Women with asthma struggle more to become pregnant, research suggests. But using long-acting steroid inhalers removed the problem, scientists found.
And they were 40 % more likely to be classed as ‘infertile’ – defined as having unsuccessfully tried for a baby for more than a year.
Long-acting steroid inhalers – brown inhalers used on a regular basis – resulted in asthmatic patients conceiving as quickly as healthy women.
But women who only used blue inhalers – the emergency devices which remove symptoms in the case of an asthma attack – saw no benefit to their conception speed.
The scientists from the University of Adelaide, writing in the European Respiratory Journal, said the inflammation that triggers asthma is the most likely explanation for a reduction in fertility. They believe the inflammation may also affect the reproductive system.
Lead researcher Dr Luke Grzeskowiak said: ‘There is plenty of evidence that maternal asthma has a negative impact on the health of pregnant mothers and their babies, and so our general advice is that women should take steps to get their asthma under control before trying to conceive.
‘What we don’t yet know is exactly how asthma or asthma treatments lead to fertility problems. As well as affecting the lungs, asthma could cause inflammation elsewhere in the body, including the uterus.
‘It could also affect the health of eggs in the ovaries. Inhaled corticosteroids suppress the immune system, whereas short-acting asthma treatments do not alter immune function.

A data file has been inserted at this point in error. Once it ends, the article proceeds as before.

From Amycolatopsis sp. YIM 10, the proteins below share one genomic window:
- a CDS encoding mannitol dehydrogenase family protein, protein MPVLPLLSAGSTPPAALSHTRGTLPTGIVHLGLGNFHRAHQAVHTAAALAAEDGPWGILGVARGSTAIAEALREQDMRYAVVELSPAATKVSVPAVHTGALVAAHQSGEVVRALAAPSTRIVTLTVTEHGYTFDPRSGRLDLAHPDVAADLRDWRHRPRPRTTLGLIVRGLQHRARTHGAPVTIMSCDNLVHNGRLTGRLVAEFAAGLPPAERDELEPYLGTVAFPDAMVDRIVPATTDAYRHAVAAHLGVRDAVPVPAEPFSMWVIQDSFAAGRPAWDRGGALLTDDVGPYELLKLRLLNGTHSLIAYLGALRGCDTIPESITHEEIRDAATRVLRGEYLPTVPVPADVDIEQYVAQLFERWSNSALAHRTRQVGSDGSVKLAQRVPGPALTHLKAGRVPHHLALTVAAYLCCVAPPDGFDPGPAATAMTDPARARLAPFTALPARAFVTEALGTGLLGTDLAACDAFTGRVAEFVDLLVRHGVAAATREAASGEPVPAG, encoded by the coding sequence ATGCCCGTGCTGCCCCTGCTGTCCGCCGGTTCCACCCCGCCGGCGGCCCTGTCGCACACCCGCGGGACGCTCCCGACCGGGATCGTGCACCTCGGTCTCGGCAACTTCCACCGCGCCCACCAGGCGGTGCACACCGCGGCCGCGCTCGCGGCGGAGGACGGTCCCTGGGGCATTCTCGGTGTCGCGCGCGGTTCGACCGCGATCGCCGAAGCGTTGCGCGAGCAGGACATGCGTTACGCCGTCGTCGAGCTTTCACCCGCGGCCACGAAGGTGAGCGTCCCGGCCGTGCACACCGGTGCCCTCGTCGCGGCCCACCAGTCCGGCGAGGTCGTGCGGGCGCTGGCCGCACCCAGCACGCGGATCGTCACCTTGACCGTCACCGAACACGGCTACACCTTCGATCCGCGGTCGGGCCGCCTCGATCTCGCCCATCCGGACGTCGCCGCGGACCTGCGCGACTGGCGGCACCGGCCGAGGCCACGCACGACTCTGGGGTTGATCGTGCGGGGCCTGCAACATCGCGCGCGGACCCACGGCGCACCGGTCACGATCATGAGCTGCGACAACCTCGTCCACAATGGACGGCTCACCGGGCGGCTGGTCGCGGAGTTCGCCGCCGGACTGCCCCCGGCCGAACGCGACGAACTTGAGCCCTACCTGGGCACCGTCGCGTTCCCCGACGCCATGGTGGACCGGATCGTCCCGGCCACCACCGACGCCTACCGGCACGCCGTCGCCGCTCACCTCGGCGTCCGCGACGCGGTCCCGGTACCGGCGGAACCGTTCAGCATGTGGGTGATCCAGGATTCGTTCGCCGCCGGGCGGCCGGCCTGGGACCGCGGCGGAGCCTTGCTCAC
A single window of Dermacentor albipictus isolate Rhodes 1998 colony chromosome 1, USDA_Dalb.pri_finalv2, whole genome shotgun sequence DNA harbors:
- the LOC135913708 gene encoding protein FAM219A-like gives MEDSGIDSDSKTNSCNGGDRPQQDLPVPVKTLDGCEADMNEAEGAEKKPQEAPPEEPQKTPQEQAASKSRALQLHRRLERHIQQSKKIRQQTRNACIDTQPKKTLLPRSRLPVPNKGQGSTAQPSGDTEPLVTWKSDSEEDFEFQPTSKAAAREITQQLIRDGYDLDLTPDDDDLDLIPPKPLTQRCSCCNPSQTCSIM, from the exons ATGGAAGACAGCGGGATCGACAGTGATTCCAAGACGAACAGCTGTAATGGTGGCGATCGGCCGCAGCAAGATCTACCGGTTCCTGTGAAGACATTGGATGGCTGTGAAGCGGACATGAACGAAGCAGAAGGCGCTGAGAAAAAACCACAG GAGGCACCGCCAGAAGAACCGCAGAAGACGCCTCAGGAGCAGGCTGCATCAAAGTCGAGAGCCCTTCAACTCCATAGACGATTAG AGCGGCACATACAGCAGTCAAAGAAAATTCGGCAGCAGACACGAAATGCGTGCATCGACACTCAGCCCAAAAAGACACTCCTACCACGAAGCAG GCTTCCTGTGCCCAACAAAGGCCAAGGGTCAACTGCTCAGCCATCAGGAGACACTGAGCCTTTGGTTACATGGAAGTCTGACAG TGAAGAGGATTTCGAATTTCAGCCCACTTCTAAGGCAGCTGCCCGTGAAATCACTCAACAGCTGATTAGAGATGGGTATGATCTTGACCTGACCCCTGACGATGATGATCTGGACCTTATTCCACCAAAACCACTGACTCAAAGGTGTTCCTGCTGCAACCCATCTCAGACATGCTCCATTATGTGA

‘In women who are only using relievers it’s possible that, while their asthma symptoms may improve, inflammation may still be present in the lungs and other organs in the body.’
Dr Erika Kennington, head of research of Asthma UK, said: ‘This study shines a light on how vital it is that people with asthma take their preventative brown inhaler.
‘We’d advise women with asthma who are trying for a baby, to ensure they get their asthma under control and to speak to their doctor if they don’t have a preventer inhaler.’ Dr Grzeskowiak added: ‘Five to ten per cent of all women around the world have asthma and it is one of the most common chronic medical conditions in women of reproductive age.
‘Several studies have identified a link between asthma and female infertility – but the impact of asthma treatments on fertility has been unclear.
‘Studying the effect of asthma treatments in women who are pregnant or trying to get pregnant is important as women often express concerns about exposing their unborn babies to potentially harmful effects of medications.’